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Jewish Assimilation

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The Jewish people in France have had a history intimately intertwined with the events in that country’s history for centuries. Apart from being the largest community of Jews in Europe, it was the first to gain emancipation after the French revolution. Despite the emancipation, anti-Semitism has been a part of the French society over a long time before and after the French revolution. Before the revolution, the Jews were persecuted and expelled during the crusade period, inquisition and during the reign of different French kings and emperors. After the expulsions, other kings and emperors recalled them or the ones that expelled them sometimes were persuaded to change their minds (Bowen 57). After emancipation, the Jews started being assimilated into the French society. Though they gained acceptance into the French mainstream, their cultural identity as a community started disintegrating. Additionally emancipation did not mean the end of anti-Semitism. A part of the French society still viewed the Jewish society with suspicion as a threat to the secular republic ideals of France. Despite these remnant anti-Semites, members of the Jews community integrated and excelled in various  sectors of the French society such as medicine, journalism, the art world, science, commerce and many other sectors. Although anti-Semitism has not been eradicated in the French society, the level can not be said to be rabid, with a majority of the French population considering the Jews as part of French citizens (McIlwain and Caliendo 91).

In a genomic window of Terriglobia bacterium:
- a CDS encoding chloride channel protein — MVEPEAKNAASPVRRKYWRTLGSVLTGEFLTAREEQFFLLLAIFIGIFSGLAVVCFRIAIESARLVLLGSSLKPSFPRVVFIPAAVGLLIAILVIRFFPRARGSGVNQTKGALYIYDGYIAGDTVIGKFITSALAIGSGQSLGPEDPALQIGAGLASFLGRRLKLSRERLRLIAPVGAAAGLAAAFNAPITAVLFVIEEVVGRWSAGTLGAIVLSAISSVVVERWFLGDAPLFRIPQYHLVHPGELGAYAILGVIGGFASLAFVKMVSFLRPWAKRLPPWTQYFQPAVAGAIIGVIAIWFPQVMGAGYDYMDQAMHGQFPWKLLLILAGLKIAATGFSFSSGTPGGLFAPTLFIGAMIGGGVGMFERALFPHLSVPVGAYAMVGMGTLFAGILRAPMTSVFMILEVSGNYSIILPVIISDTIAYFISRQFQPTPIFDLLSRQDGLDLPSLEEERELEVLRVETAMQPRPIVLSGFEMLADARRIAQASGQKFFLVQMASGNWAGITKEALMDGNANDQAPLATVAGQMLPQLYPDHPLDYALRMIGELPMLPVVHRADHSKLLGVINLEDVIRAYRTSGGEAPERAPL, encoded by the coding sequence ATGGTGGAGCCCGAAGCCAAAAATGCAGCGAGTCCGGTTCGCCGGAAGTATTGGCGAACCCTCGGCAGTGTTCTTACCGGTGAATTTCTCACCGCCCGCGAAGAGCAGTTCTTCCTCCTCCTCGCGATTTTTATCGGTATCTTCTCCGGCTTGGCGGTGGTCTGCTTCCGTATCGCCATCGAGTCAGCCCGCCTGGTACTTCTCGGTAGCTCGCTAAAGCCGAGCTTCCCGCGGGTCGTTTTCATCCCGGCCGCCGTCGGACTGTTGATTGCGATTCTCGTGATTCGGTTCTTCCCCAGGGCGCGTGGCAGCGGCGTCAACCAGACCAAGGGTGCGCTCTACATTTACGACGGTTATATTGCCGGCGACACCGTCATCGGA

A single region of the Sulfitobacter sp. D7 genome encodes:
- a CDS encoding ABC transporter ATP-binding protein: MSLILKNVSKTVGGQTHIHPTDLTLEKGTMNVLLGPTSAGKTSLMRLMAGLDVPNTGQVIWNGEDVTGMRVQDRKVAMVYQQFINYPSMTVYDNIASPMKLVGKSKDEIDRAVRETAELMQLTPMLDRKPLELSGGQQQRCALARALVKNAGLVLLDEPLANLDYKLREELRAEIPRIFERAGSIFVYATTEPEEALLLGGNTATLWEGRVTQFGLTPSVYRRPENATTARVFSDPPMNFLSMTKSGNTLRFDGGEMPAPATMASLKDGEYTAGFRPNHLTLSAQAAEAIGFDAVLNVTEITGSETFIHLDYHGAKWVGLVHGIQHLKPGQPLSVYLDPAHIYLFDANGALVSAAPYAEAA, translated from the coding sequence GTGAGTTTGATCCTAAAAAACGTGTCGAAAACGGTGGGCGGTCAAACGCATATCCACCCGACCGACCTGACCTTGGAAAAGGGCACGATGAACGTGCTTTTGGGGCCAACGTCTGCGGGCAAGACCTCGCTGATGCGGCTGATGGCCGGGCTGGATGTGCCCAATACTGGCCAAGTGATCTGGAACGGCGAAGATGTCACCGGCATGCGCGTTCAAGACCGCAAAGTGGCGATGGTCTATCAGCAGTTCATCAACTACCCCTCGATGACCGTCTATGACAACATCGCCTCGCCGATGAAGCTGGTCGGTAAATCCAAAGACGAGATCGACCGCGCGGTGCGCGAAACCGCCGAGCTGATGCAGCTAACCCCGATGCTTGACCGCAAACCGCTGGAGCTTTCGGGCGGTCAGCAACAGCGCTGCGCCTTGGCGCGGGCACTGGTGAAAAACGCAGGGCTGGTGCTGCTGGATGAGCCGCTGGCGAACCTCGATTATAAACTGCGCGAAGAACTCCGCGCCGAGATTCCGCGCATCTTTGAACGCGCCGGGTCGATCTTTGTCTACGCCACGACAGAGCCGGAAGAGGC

The history of anti-Semitism and Jewish assimilation into France has similarities to the contemporary anti-Muslim discourse, but up to a point. Before emancipation, the treatment the Jewish population got from the French society in terms of suspicion, discrimination and oppression are similar to the experience of the contemporary Muslim population in France. The Jews were considered to be a threat or blot to the French ideal secularist republic just the same way the Muslims are viewed by the French society. The Jewish religious practices and customs aroused ridicule and resentment among the French the same way the Muslim practices and custom is rubbing the French the wrong way. The unique identity of the Jewish community as a group was considered outside their French identity as compared to criticism of the Muslim identity. (History and Ourselves 41).

According to Wallach Scott, Le Pen and Eugene Cheniere have used the ‘Muslim problem’ to advance their political careers, which have indeed been boosted by their anti-Islamic and anti-immigrant rhetoric (Joppke 34). The U.S politicians have similarly used the anti-immigration rhetoric as a strategy to gain votes. The ‘immigration issue’ has been a major debating point in the U.S political campaigns in the recent past. From the national to the state level politicians have used the citizens’ fear about employment and security to stoke anti-immigrant sentiments. The recent presidential campaigns have seen discourse on whether the federal government should enact a comprehensive immigration law and who has the responsibility enact these laws; federal or state government (Portes and Rumbaut 25).

The states bordering Mexico have seen a flurry of political activities based on concerns on Mexican immigrant laborers. There are worries about jobs being taken over by ‘foreigners’, the welfare system being overwhelmed security and anti-social behavior. However, genuine these concerns might be, they are underpinned by covert racism about the changing profile of these states’ citizen face. The Arizona state recently enacted a law that was, however, rightly repealed, giving the local police the right to stop and demand official papers proving status of anyone they suspect to be an illegal immigrant. This law was seen as targeting people of Mexican descent. This law was the politicians’ way of assuaging what they believe is the citizens’ resentment of immigrants (Mcllwain and Caliendo 21).

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